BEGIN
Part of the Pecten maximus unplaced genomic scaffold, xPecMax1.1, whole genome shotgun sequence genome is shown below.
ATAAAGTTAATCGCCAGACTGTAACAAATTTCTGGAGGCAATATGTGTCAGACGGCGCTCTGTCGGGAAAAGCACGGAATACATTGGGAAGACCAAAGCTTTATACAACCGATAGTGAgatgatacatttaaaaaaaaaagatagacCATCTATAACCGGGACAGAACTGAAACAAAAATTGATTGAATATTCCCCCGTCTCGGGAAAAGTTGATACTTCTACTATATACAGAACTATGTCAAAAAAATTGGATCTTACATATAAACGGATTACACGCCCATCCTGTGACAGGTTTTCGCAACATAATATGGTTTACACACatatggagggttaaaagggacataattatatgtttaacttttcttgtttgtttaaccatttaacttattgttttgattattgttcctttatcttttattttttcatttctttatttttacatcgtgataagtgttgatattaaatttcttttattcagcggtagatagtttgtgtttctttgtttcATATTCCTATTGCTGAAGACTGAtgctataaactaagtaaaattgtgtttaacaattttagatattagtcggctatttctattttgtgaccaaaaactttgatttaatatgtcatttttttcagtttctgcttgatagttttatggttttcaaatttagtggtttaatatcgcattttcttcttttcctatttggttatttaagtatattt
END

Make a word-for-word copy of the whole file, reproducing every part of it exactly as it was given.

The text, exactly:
Part of the Pecten maximus unplaced genomic scaffold, xPecMax1.1, whole genome shotgun sequence genome is shown below.
ATAAAGTTAATCGCCAGACTGTAACAAATTTCTGGAGGCAATATGTGTCAGACGGCGCTCTGTCGGGAAAAGCACGGAATACATTGGGAAGACCAAAGCTTTATACAACCGATAGTGAgatgatacatttaaaaaaaaaagatagacCATCTATAACCGGGACAGAACTGAAACAAAAATTGATTGAATATTCCCCCGTCTCGGGAAAAGTTGATACTTCTACTATATACAGAACTATGTCAAAAAAATTGGATCTTACATATAAACGGATTACACGCCCATCCTGTGACAGGTTTTCGCAACATAATATGGTTTACACACatatggagggttaaaagggacataattatatgtttaacttttcttgtttgtttaaccatttaacttattgttttgattattgttcctttatcttttattttttcatttctttatttttacatcgtgataagtgttgatattaaatttcttttattcagcggtagatagtttgtgtttctttgtttcATATTCCTATTGCTGAAGACTGAtgctataaactaagtaaaattgtgtttaacaattttagatattagtcggctatttctattttgtgaccaaaaactttgatttaatatgtcatttttttcagtttctgcttgatagttttatggttttcaaatttagtggtttaatatcgcattttcttcttttcctatttggttatttaagtatattt